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The Art of Everything

The Bay View Arts Guild strives to integrate art into the lives of those in the Bay View area. Through a dynamic interaction between artists and the community, BVAG provides a resource for artists while increasing appreciation and support for all the arts through education, entertainment and community involvement. Visit our web site for more information.


I just got back from a trip I took to Memphis with my mom.  She’s 81, banks on-line, spoils her grandchildren, and gets around quite well for someone with a knee replacement.  My mother carries traces of her English accent and colloquial mannerisms.  The English will sometimes add the pronoun “our” prior to the first name of a close family member or friend.  It’s endearing and identifying.  Such as “our Amy’ or “our Mike.  Well anyway “our cousin Mike” passed in 2006 and we went to see his wife, “our Evelyn,” who retired and moved to Memphis Tennessee to be closer to her daughter. So my mother and I, after months of saying we would visit her, booked our calendars, pulled out the maps and set off. 

As driver, I initially felt dutiful.  I prepared myself for the potential irks which may occur between companions while traveling together in prolonged close confinement.  I maintained composure despite repeating everything twice to my mother who’s hard of hearing.  I vowed to leave work at work.  I resolved myself to remain socially open and flexible to any situations that may present themselves.  I left in a positive state and once the wheels got rolling a funny thing happened. I realized I was no longer a considerate visitor, I was on an adventure.  After all, I was going to Graceland.

 A boss of mine once said “don’t hide your eyes, plagiarize.” I do this but with scruples.  I plagiarize ideas to find creative thought.  While driving, I was surrounded in landscape and immersed in horizons.   I found myself conscious of the colors, shapes and structures I was seeing.  Fields, pastures, hills, rivers, and bridges rolled by.  Farms, churches, homes and merchants stood there for me to witness.  Mother Nature or manmade, it was all there, ideas ripe for the picking. It was a fabulous four days in Memphis.  I met new friends and bonded with family.  We played tourist, sampled southern cooking, and enjoyed some sunshine.  I found Memphis a distressed city.  It’s said to compete for first with Detroit in urban plagues.  High unemployment, prevalent crime, and miserable educational networks just to name a few, but the city it does have unique history.    We visited the Lorraine Hotel, the sight of Dr, Martin Luther King’s assassination.  The hotel has been converted, and is now The Civil Rights Museum.  The museum is well done, and captures Dr. King, the man, the march, the moment and mankind.  I applaud the many wonderful museums whose curators, design directors and skilled craftsman so magically capture time and document information and ideas with superb artistry.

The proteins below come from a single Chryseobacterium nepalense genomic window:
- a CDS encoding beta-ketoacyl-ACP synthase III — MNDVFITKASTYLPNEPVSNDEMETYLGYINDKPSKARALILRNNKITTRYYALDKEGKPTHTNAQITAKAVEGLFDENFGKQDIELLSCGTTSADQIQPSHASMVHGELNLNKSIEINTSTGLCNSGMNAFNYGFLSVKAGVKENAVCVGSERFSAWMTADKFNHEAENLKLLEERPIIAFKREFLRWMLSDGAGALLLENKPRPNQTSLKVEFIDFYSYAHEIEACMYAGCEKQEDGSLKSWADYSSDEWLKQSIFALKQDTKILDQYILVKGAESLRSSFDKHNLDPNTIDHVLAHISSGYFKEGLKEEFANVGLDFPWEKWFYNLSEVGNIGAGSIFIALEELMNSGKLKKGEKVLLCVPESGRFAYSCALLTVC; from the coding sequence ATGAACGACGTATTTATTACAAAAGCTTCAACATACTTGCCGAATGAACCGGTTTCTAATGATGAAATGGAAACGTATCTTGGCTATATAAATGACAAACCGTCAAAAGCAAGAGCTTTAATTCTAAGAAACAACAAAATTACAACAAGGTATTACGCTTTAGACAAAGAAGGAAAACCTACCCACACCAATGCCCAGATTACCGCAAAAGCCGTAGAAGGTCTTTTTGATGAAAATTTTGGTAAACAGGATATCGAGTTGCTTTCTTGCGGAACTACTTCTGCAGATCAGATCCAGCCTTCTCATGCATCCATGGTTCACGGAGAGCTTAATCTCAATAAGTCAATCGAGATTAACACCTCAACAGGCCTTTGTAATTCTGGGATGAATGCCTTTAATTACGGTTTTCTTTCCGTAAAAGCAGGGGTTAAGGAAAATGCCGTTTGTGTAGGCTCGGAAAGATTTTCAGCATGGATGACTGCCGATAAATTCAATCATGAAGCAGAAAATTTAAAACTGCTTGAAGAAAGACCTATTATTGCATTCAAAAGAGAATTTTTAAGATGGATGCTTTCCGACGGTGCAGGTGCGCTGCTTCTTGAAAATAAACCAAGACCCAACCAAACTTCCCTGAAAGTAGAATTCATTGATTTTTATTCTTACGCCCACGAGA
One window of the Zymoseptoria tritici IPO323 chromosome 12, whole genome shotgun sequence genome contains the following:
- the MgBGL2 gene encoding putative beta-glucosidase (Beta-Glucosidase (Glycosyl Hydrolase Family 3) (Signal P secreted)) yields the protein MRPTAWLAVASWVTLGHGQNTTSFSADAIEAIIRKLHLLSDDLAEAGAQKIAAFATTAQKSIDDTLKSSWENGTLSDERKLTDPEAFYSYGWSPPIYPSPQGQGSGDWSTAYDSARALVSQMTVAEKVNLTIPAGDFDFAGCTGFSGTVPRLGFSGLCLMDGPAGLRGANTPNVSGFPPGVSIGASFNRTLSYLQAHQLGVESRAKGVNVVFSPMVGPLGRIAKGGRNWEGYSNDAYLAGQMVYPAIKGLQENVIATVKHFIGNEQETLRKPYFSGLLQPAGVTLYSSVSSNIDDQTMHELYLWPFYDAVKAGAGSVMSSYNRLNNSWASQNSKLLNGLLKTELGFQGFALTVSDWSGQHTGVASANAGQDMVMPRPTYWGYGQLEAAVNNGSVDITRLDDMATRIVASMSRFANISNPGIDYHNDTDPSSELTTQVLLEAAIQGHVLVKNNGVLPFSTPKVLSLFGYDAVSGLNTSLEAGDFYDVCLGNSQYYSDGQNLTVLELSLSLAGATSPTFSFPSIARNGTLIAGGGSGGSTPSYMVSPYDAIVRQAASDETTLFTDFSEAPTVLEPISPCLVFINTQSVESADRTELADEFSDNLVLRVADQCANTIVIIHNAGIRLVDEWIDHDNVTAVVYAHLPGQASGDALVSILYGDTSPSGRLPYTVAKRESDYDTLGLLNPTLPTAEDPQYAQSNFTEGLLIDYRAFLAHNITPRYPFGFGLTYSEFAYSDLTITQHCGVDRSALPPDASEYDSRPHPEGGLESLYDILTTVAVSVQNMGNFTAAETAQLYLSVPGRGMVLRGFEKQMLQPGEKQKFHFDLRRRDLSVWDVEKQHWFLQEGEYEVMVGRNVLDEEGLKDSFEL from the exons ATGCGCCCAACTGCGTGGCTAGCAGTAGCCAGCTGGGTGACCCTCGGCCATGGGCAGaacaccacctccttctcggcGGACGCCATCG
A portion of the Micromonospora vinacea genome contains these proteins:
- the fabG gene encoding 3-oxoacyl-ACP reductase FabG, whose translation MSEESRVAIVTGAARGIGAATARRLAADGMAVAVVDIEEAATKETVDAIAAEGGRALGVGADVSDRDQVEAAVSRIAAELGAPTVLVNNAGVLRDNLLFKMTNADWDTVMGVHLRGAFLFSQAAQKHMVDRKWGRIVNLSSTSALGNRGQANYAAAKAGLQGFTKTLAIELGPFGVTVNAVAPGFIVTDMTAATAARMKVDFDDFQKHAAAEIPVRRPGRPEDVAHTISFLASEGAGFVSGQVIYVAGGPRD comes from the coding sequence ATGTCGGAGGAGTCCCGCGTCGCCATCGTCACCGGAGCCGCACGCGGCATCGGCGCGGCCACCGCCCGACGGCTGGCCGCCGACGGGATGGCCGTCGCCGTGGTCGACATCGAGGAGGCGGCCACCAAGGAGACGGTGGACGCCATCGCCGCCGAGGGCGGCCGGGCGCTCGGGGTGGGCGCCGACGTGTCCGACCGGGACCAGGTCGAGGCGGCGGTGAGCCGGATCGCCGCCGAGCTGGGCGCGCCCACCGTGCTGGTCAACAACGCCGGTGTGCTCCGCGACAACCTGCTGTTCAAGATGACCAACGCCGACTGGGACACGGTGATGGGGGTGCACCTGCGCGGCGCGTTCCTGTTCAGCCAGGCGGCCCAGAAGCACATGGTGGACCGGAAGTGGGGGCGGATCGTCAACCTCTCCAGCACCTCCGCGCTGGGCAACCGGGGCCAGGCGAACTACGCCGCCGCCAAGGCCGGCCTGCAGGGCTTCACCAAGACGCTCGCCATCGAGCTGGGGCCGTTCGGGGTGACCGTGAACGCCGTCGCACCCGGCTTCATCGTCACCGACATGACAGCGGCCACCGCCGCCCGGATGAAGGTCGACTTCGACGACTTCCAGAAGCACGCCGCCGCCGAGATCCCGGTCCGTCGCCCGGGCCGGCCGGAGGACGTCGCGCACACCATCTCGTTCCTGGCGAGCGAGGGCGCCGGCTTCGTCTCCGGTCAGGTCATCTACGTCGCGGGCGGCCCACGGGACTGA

I was born to rock and roll, so visiting Sun Record Studio, where it all began, for me was trip to Mecca.   It’s just little hole-in-the-wall converted store space, but it’s the story, not the store that had a whole lot of shakin' goin' on. Memphis is also home to the blues, and Beale Street is a must for any art lover who likes music.   

Letting the good times roll, we took the Graceland V.I.P. Tour. The place is a perpetual commercial moneymaker, keeping vigil that will immortalize Elvis well into the next century.  Regardless, the sun was shining, the grounds were blooming and the crowd was down.  Critics will sight the mansion as showy and tasteless, but I’ve seen shades of fads like his at several DaDa exhibits.  What a beautiful and handsome young man he was.  Elvis loved to dress and the King’s clothes and costumes are in a league of their own.  But come on, who doesn’t have a little kitsch in their closet?  Whatever the opinions, one can’t discredit his laurels and his art.  He sold over one billion records worldwide, 131 certified gold albums and singles, stared in 33 films, and appeared in 1,100 concerts before dying at the age of 43.     Having extended our stay a day longer than planned, we said our tearful good-byes and departed.  Our drive home was rainy and gloomy. We covered 600 miles in one day and drove I-94 right through Downtown Chicago.  What can I say, it was surreal.   I’m home sweet home now, with lots of ideas, and experiences from my adventure to draw from. “Don’t hide your eyes, plagiarize.”   I’m excited for it to get green.  I’ve rearranged a few things around the house and wore added accessories to work.  Most fun of all, I’m practicing “Don’t Step On My Blue Suede Shoes.”  


By Victoria Schaefer

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